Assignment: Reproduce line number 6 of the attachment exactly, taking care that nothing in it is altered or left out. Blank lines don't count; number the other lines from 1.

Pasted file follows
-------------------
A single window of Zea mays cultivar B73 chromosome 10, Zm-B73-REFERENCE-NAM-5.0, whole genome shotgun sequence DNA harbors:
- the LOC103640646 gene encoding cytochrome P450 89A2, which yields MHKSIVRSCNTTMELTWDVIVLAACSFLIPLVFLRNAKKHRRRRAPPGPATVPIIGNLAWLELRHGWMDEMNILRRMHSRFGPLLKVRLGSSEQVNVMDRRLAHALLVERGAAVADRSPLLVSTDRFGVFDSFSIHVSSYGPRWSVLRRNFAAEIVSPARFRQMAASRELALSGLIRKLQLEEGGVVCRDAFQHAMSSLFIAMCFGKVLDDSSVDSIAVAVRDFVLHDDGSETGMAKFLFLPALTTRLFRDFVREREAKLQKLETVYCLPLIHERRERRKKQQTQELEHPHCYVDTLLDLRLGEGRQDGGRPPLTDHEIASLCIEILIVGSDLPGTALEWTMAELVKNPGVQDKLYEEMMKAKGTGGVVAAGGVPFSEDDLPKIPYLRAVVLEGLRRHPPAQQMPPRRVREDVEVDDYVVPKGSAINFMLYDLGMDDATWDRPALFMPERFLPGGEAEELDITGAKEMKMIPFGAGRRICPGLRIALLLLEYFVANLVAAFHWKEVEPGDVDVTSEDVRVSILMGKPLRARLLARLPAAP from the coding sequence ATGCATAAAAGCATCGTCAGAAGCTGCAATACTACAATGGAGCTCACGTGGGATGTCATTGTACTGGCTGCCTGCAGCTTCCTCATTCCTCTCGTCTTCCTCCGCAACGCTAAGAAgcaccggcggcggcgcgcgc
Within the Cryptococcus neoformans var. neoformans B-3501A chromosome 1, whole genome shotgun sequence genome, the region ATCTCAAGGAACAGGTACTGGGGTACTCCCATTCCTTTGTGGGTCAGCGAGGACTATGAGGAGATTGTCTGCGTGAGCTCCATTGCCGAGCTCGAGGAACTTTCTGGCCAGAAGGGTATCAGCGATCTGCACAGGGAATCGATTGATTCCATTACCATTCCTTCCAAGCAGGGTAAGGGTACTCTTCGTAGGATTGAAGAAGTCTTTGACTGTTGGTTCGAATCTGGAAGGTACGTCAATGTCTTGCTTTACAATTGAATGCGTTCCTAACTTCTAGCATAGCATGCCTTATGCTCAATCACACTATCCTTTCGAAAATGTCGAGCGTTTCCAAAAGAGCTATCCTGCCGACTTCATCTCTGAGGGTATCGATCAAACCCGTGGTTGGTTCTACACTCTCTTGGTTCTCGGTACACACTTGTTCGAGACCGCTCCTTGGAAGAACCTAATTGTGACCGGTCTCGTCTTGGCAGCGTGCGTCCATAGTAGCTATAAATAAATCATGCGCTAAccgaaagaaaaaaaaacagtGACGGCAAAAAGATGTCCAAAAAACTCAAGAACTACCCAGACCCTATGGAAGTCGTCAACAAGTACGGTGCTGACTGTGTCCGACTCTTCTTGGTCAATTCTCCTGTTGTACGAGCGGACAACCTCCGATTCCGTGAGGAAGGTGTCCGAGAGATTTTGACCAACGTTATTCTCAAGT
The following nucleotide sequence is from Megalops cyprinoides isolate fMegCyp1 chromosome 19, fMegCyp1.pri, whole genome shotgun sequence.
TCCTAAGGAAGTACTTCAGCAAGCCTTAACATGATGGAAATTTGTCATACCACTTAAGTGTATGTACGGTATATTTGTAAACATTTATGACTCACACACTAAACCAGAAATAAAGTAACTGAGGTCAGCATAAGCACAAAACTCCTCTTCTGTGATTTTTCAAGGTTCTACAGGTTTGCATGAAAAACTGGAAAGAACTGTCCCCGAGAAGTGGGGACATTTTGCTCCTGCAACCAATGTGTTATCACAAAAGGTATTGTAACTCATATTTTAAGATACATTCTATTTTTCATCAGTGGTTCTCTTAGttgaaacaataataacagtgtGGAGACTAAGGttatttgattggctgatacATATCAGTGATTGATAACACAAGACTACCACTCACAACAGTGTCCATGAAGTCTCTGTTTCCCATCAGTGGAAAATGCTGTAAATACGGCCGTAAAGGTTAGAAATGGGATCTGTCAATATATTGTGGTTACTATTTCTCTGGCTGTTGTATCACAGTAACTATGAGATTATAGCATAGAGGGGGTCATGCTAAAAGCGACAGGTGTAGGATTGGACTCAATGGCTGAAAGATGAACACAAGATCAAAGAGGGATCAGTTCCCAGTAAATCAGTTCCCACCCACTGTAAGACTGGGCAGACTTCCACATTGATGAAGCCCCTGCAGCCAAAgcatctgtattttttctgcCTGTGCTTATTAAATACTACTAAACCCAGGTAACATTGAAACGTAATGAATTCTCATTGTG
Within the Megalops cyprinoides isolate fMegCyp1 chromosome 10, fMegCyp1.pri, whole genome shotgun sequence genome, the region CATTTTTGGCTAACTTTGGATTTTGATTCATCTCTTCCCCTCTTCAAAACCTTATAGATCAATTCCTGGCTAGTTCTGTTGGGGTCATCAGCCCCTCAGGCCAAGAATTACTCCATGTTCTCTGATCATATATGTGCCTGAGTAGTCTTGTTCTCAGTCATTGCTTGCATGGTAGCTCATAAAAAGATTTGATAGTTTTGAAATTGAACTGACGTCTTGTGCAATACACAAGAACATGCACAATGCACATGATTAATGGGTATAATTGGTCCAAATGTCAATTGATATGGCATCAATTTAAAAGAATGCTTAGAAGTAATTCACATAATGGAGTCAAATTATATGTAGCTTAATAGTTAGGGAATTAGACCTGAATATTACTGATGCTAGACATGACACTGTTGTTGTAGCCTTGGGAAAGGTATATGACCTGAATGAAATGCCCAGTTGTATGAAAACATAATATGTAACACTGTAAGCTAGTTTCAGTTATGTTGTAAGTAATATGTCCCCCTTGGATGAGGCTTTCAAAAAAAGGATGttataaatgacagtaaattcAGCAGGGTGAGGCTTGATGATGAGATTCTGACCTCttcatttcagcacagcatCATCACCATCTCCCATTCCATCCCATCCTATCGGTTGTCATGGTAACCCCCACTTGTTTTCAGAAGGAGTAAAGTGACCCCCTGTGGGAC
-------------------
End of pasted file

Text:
Within the Megalops cyprinoides isolate fMegCyp1 chromosome 10, fMegCyp1.pri, whole genome shotgun sequence genome, the region CATTTTTGGCTAACTTTGGATTTTGATTCATCTCTTCCCCTCTTCAAAACCTTATAGATCAATTCCTGGCTAGTTCTGTTGGGGTCATCAGCCCCTCAGGCCAAGAATTACTCCATGTTCTCTGATCATATATGTGCCTGAGTAGTCTTGTTCTCAGTCATTGCTTGCATGGTAGCTCATAAAAAGATTTGATAGTTTTGAAATTGAACTGACGTCTTGTGCAATACACAAGAACATGCACAATGCACATGATTAATGGGTATAATTGGTCCAAATGTCAATTGATATGGCATCAATTTAAAAGAATGCTTAGAAGTAATTCACATAATGGAGTCAAATTATATGTAGCTTAATAGTTAGGGAATTAGACCTGAATATTACTGATGCTAGACATGACACTGTTGTTGTAGCCTTGGGAAAGGTATATGACCTGAATGAAATGCCCAGTTGTATGAAAACATAATATGTAACACTGTAAGCTAGTTTCAGTTATGTTGTAAGTAATATGTCCCCCTTGGATGAGGCTTTCAAAAAAAGGATGttataaatgacagtaaattcAGCAGGGTGAGGCTTGATGATGAGATTCTGACCTCttcatttcagcacagcatCATCACCATCTCCCATTCCATCCCATCCTATCGGTTGTCATGGTAACCCCCACTTGTTTTCAGAAGGAGTAAAGTGACCCCCTGTGGGAC